The Constrained Court

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Courts prove unsuccessful in achieving social change due to the constraints on the court’s power. Rosenburg’s assessment that courts are “an institution that is structurally challenged” demonstrates the Constrained Court view. In this view, the Court’s lack of judicial independence, inability to implement policies, and the limited nature of constitutional rights inhibit courts from producing real social reform. For activists to bring a claim to court, they must frame their goal as a right guaranteed by the constitution, leading to the courts hearing less cases (Rosenburg 11). The nature of the three branches also creates a system of checks and balances in which Congress or the executive branch can reverse a controversial decision, rendering the Court’s impact void. Courts are also aware of popular opinion, and are unlikely to “support significant…show more content…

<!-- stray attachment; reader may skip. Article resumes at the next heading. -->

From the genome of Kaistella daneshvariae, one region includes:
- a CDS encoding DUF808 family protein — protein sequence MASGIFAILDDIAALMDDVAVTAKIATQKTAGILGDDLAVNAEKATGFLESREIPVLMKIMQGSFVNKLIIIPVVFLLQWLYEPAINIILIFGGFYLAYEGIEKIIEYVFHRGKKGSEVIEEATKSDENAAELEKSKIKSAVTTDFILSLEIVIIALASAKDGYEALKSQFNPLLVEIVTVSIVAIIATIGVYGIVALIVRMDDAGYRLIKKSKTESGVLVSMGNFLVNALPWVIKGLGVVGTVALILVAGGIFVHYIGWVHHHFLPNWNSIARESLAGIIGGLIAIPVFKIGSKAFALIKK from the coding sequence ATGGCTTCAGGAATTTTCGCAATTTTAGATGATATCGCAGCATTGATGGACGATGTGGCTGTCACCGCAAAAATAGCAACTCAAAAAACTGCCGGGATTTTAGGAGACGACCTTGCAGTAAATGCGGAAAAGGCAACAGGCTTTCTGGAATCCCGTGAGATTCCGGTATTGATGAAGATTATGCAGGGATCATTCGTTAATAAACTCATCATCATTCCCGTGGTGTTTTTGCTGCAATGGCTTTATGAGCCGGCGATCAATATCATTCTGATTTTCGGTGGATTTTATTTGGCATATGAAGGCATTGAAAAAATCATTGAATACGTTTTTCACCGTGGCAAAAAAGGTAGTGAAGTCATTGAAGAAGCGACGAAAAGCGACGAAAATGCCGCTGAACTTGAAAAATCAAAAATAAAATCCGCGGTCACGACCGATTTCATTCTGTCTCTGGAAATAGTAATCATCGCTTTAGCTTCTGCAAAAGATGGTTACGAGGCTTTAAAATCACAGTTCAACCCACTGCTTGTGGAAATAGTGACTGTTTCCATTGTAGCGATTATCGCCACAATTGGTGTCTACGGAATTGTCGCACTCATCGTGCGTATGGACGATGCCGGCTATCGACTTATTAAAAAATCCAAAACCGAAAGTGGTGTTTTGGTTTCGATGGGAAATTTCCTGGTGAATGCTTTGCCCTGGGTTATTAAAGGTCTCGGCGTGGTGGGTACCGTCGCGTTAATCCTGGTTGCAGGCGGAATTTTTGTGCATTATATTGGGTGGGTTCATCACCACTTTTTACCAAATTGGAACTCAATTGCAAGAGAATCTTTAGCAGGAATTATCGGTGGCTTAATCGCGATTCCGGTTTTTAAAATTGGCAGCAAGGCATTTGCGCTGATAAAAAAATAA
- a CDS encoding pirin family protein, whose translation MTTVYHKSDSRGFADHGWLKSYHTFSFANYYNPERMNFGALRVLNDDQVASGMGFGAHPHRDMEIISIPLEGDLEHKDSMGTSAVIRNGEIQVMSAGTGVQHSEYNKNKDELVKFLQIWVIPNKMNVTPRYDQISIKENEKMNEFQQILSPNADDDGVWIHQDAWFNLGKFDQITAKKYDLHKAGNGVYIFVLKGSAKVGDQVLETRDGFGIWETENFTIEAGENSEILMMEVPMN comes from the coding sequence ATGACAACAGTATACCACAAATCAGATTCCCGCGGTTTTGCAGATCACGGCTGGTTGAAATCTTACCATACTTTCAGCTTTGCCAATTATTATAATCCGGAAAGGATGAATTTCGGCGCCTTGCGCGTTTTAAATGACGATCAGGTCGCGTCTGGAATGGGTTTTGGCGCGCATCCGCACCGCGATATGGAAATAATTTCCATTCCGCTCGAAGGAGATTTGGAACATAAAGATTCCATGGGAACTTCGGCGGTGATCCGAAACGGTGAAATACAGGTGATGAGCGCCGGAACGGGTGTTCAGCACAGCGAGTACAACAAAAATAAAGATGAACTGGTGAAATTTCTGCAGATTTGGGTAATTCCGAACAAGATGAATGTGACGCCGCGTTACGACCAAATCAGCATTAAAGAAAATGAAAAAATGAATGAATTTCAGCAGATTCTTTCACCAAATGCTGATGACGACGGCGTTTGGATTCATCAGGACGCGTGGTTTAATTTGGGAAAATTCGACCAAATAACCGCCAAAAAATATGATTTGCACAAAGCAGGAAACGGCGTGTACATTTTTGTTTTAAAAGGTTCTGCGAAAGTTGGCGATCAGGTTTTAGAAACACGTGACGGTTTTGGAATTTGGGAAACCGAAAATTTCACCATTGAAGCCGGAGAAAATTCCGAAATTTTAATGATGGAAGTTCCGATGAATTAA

Lastly, courts lack the resource to implement policies in line with their decisions. Thus, even when cases are won, “court decisions are often rendered useless” as litigants are left to the task of implementation (Rosenburg 21). Despite the Constrained Courts view that courts are insufficient in producing social change, “it does not deny the possibility” (Rosenburg 21). When the right factors are in place and certain conditions in favor of the case’s outcome, courts can be a powerful institution in promoting justice (Hall 2). The Court’s effectiveness relies on the institutional capacities as well as the ruling’s popularity. When lower-court judges comply with Supreme Court decisions, rulings can have a substantial effect on social policies, as in the case

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